'ammāh [Hebrew, אַמָּה]

An ancient Hebrew unit of length which belongs to the cubit family of units, ones based on the distance from the human elbow to the fingertips. Ammāh is usually translated into English as cubit. = 6 tophach. chart symbol The most probable value is 444 millimeters (17.47 inches), although many scholars prefer  450 mm. See below for a longer (= 7 tophach), older, cubit later used for religious purposes, such as sizing altars.

How do we know the length of one 'ammāh?

The most concrete evidence is a tunnel dug by Hezekiah, the King of Judah (late 8th early 7th centuries bce) and described in 2 Kings 20:20 and 2 Chronicles 32:30.  This tunnel still exists, and an inscription on the wall, discovered in 1880 and now in the Istanbul Museum, states in part:

...and the water flowed from the spring toward the reservoir for 1,200 cubits, and the height of the rock above the head(s) of the quarrymen was 100 cubits.¹

Several modern measurements of the length of the tunnel have been made, but dividing these by 1200 does not necessarily give a precise length for the 'ammāh. First, “1200” sounds like a measurement that has been rounded off. As the tunnelers seem to have followed a natural cleft in the rock, working from both ends, and the tunnel is serpentine rather than straight, it is highly unlikely that the tunnel's length could have been preplanned to such a neat figure. The “1200” is an approximation, and we have no way of knowing how approximate it is. Second, we have no way of knowing where the ancient measurement began and ended. Even the modern measurements vary. 

A second line of evidence relies on the dimensions of ancient buildings. Especially where they were not constrained by adjacent structures, ancient builders tended to build in round numbers.

The ammah is derived from earlier models. The word itself is clearly related to the Akkadian ammatu (cubit).

1. W. F. Albright, translator.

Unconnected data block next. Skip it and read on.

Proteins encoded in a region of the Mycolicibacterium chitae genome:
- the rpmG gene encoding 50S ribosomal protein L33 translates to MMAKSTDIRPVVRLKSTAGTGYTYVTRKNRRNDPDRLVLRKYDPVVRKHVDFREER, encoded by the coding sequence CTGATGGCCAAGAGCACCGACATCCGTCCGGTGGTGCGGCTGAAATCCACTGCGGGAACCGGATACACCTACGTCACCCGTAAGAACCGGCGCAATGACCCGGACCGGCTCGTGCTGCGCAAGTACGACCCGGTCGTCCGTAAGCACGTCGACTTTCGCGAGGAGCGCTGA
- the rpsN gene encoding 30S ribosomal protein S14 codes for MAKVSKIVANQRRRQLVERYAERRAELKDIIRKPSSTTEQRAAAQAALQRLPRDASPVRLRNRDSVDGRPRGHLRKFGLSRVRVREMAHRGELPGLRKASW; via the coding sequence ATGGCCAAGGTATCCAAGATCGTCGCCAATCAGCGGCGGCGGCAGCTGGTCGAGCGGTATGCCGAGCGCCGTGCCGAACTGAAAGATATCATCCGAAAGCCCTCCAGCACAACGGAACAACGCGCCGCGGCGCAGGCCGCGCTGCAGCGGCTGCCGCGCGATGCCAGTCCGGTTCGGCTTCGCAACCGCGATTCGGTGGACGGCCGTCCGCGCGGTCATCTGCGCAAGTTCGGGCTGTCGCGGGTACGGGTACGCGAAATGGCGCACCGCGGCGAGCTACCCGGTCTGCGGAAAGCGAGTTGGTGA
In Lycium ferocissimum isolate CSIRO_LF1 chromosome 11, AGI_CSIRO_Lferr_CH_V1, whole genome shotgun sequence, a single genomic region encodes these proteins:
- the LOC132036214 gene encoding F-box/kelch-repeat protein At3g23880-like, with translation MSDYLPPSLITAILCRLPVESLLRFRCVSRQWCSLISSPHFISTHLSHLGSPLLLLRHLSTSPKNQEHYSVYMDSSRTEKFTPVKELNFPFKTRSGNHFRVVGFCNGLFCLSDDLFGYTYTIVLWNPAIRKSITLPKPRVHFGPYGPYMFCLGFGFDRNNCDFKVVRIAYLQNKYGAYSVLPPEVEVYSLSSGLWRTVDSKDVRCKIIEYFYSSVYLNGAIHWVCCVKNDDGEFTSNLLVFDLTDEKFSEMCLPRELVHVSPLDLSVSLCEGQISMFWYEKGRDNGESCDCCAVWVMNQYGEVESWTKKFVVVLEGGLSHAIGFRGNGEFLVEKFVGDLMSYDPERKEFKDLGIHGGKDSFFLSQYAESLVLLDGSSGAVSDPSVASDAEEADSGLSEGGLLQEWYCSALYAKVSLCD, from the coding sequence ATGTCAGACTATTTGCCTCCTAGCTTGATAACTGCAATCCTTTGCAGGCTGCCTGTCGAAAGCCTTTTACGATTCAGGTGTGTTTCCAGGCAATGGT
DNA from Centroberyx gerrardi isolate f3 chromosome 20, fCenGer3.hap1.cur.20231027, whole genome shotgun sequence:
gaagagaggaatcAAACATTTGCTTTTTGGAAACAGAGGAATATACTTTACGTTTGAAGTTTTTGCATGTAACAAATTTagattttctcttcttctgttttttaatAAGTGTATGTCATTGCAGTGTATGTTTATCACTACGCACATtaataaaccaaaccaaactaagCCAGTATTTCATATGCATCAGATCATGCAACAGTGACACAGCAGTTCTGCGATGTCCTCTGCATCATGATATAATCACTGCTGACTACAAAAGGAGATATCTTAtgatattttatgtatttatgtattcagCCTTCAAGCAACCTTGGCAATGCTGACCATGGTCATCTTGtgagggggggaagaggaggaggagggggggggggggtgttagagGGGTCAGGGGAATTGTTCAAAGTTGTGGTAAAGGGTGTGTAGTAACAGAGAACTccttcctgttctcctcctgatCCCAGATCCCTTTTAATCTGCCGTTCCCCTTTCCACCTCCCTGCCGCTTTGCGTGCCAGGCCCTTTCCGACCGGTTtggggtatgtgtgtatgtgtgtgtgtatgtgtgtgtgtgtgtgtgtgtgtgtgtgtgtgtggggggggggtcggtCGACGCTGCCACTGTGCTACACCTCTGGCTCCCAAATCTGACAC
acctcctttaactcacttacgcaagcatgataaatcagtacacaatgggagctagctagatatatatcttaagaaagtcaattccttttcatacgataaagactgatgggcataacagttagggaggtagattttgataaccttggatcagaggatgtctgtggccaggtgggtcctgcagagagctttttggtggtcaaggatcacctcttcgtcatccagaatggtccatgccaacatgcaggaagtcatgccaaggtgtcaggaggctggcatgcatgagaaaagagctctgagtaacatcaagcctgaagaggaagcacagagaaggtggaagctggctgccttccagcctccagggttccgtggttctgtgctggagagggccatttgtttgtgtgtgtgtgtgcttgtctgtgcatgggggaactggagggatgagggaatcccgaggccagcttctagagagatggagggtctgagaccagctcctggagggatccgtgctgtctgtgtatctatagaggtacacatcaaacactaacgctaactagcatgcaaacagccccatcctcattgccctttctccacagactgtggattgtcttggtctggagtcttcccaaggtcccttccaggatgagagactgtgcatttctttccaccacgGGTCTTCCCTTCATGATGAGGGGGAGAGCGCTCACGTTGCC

The Siloam Inscription.
in James B. Pritchard, editor.
Ancient Near Eastern Texts: Relating to the Old Testament. 3rd ed. with supp.
Princeton, NJ: Princeton University Press, 1969.

examples: cubits in the Old Testament

For only Og king of Bashan remained of the remnant of giants; behold, his bedstead was a bedstead of iron; is it not in Rabbath of the children of Ammon? nine cubits was the length thereof, and four cubits the breadth of it, after the cubit of a man.

Deuteronomy 3:11 (King James)

The Hebrew phrase the King James version translated as "cubit of a man" was translated as "the common cubit" in the Revised Standard Version. But mightn't the author be distinguishing the natural cubit, the distance from the elbow to fingertips, from a standardized measure?

Fifteen cubits upward did the waters prevail; and the mountains were covered.

Genesis 7:20 (King James)

And Harbonah, one of the chamberlains, said before the king, Behold also, the gallows fifty cubits high, which Haman had made for Mordecai, who had spoken good for the king, standeth in the house of Haman. Then the king said, Hang him thereon.

Esther 7:9 (King James)

And there went out a champion out of the camp of the Philistines, named Goliath, of Gath, whose height was six cubits and a span.

1 Samuel 17:4 (King James)

And Jehoash king of Israel took Amaziah king of Judah, the son of Jehoash the son of Ahaziah, at Bethshemesh, and came to Jerusalem, and brake down the wall of Jerusalem from the gate of Ephraim unto the corner gate, four hundred cubits.

2 Kings 14:13  (King James)

And concerning the pillars, the height of one pillar was eighteen cubits; and a fillet of twelve cubits did compass it; and the thickness thereof was four fingers: it was hollow.

Jeremiah 52:21 (King James)

The valley gate repaired Hanun, and the inhabitants of Zanoah; they built it, and set up the doors therof, the locks thereof, and the bars thereof, and a thousand cubits on the wall unto the dung gate.

Nehemiah 3:13 (King James)

The “cubit and a handbreadth”

And behold a wall on the outside of the house round about, and in the man's hand a measuring reed of six cubits long by the cubit and a handbreadth: so he measured the breadth of the building, one reed; and the height, one reed.

Ezekiel 40:5. (King James)

And these are the measures of the altar after the cubits: The cubit is a cubit and an hand breadth; even the bottom shall be a cubit, and the breadth a cubit, and the border thereof by the edge thereof round about shall be a span: and this shall be the higher place of the altar.

Ezekiel 43:13 (King James)

These are Solomon's measurements for building the house of God: the length, in cubits of the old standard, was sixty cubits, and the breadth twenty cubits.

2 Chronicles 3:3 (Revised Standard Version)

for further reading

R. B. Y. Scott.
The Hebrew Cubit.
Journal of Biblical Literature, vol. 77, no. 3, pages 205-214 (September 1958).

And see Scott, Postscript on the Cubit, Journal of Biblical Literature, vol. 79, no. 4, page 368 (December 1960).

A number of web sites have photographs of Hezekiah's tunnel, including:

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